New research confirms The Beatles’ lyrical hypothesis and finds that “the kind of thing that money just can’t buy” is a happy and stable marriage.
Scholars at Brigham Young University studied 1,734 married couples across the country. Each couple completed a relationship evaluation, part of which asked how much they value “having money and lots of things.”
Married people have the highest sense of well-being, whether they were happily married or not. Next on the scale of happiness and well-being were people who were living together, followed by people in steady relationships and those in casual relationships.
The researchers’ statistical analysis showed that couples who say money is not important to them score about 10 to 15 percent better on marriage stability and other measures of relationship quality than couples where one or both are materialistic.
Author Claire Kamp Dush, a postdoctoral fellow with the Evolving Family Theme Project of the Institute for Social Sciences at Cornell said "even when controlling for relationship happiness, being married is associated with higher self-esteem, greater life satisfaction, greater happiness and less distress, whereas people who are not in stable romantic relationships tend to report lower self-esteem, less life satisfaction, less happiness and more distress."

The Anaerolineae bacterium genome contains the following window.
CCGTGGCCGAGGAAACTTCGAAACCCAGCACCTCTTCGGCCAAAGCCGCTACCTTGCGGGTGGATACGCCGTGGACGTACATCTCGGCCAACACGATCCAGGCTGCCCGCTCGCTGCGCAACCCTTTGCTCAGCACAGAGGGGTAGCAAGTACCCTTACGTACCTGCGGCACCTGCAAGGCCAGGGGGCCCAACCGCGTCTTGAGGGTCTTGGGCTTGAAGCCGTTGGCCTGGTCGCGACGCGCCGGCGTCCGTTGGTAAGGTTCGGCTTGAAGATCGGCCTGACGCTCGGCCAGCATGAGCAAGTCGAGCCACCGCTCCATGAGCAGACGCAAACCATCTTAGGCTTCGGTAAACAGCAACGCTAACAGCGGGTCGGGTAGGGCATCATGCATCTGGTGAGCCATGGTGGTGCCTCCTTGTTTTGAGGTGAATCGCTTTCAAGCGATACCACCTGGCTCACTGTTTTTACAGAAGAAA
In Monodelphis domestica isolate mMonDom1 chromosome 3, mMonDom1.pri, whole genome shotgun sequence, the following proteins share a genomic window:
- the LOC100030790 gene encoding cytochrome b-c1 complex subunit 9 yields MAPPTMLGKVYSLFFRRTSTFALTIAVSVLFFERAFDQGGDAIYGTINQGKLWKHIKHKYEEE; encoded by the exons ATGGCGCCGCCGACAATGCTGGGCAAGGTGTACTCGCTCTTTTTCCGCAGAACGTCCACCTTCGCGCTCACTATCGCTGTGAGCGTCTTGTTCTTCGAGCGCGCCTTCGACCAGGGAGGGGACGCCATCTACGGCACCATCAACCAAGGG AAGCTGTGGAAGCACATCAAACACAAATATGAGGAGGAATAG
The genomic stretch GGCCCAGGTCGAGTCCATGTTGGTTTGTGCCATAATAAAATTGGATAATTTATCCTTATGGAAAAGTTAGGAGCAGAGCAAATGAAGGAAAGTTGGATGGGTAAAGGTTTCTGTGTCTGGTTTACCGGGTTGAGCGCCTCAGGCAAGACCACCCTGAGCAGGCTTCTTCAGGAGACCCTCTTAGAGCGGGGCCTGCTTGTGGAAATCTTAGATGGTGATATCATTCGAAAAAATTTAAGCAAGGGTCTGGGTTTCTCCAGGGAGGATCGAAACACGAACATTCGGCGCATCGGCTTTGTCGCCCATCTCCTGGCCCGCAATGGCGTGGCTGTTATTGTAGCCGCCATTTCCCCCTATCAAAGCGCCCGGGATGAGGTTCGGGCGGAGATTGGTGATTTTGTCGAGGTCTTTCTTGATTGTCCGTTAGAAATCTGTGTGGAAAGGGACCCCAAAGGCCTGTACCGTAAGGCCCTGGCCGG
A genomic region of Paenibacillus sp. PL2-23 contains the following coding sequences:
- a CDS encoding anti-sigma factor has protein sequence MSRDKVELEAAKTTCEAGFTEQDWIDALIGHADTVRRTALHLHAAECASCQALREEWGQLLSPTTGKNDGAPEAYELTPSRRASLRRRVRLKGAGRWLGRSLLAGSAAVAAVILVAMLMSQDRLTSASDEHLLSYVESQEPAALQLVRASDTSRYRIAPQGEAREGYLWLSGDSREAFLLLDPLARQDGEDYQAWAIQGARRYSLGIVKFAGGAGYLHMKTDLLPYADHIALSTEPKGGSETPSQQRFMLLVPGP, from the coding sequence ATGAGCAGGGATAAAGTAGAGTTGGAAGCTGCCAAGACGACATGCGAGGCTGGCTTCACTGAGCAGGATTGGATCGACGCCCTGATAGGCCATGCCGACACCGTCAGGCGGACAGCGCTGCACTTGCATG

“Couples where both spouses are materialistic were worse off on nearly every measure we looked at,” said Jason Carroll, a BYU professor of family life and lead author of the study. “There is a pervasive pattern in the data of eroding communication, poor conflict resolution and low responsiveness to each other.”
The findings will be published Oct. 13 in the Journal of Couple & Relationship Therapy.
For one in five couples in the study, both partners admitted a strong love of money. Though these couples were better off financially, money was often a bigger source of conflict for them.
“How these couples perceive their finances seems to be more important to their marital health than their actual financial situation,” Carroll said.
And despite their shared materialism, materialistic couples’ relationships were in poorer shape than couples who were mismatched and had just one materialist in the marriage.
The study’s overall findings were somewhat surprising to Carroll because materialism was only measured by self-evaluations.
“Sometimes people can deceive themselves about how important their relationships are to them,” Carroll said. “It’s helpful to step back and look at where you focus your time.”